Does Shanghai’s in-person auto show which opened last week herald the start of a post-Covid return to business-as-usual for the big global motor shows? Hardly.

The international calendar of major set-piece motor shows was under threat even before the pandemic forced the cancellation of the Geneva Motor Show in the spring of 2020. Many car companies had already concluded there are better ways to spend their marketing budgets and the days when the big reveals of new models really were guaranteed to be exclusive are – in the world of social media and online leaks – long gone.

Manufacturers have opted to host virtual press launches or utilise online broadcasting platforms instead for new product launches. For example, in February, Mitsubishi Motors debuted its new flagship Outlander model via Amazon live.

This year, Shanghai’s motor show was billed as an in-person event and a return to a semblance of normality. However, international visitors were largely absent and some news conferences held via video link. Attendees were required to show a health QR code displaying their Covid-19 related health status and data on travel to high risk areas.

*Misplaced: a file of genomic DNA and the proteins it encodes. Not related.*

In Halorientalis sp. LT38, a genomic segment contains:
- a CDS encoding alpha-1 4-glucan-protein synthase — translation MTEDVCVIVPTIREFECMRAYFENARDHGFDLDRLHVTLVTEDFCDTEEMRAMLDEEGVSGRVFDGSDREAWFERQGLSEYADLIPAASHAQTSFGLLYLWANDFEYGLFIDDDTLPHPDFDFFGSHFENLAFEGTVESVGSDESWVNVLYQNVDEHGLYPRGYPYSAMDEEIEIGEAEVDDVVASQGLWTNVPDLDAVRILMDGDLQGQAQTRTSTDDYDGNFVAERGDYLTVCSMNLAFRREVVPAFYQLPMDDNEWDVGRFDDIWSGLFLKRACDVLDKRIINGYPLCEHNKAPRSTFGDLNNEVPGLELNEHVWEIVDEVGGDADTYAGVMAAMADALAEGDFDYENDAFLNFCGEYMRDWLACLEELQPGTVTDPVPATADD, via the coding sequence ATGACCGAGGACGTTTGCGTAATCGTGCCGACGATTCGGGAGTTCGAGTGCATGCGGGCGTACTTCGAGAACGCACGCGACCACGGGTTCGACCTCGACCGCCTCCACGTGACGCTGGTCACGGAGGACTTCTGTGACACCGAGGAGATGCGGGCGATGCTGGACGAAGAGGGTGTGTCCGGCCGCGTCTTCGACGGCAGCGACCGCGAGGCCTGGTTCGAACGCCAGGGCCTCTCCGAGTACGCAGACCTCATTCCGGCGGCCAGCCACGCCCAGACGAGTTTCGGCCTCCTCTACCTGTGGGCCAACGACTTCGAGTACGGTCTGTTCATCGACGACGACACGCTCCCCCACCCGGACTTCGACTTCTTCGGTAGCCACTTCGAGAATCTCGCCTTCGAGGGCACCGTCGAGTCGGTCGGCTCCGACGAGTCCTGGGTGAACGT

The Covid-19 pandemic has accelerated a move away from the glitzy set pieces that was already underway.

Looking ahead, the organisers (JAMA) of this October’s Tokyo Motor Show have decided to cancel the event altogether (also deciding against a virtual event option). This is the first time the biennial motor show has been cancelled since it was first held in 1954. In 2019, the show attracted more than 1.3m visitors. Akio Toyoda, chairman of JAMA and president of Toyota Motor Corporation, said in a statement: “We decided to cancel the auto show as it seems difficult to offer main programmes in a safe environment. The association had considered the possibility of holding the motor show online but it wanted the event to be held physically.”

There is a surge in Covid-19 cases in parts of Japan, but the October Tokyo show cancellation – a date that follows the still planned Tokyo Olympics in July – surprised many. While the pandemic undoubtedly played a part, there is more than a suspicion that enthusiasm among potential exhibitors was low.

Organisers of big trade events and shows are having to rethink their business models. The Covid-19 pandemic has accelerated a move away from the international motor show circuit that was for so long a fixed feature of car company marketing and new product launch calendars. That doesn’t necessarily mean they are finished in all cases, but the old formats are probably gone as the go-to default for organisers. New ideas are needed. ‘Hybrid’ events that can combine the best visitor experience with an effective accompanying online element probably point the way ahead for now.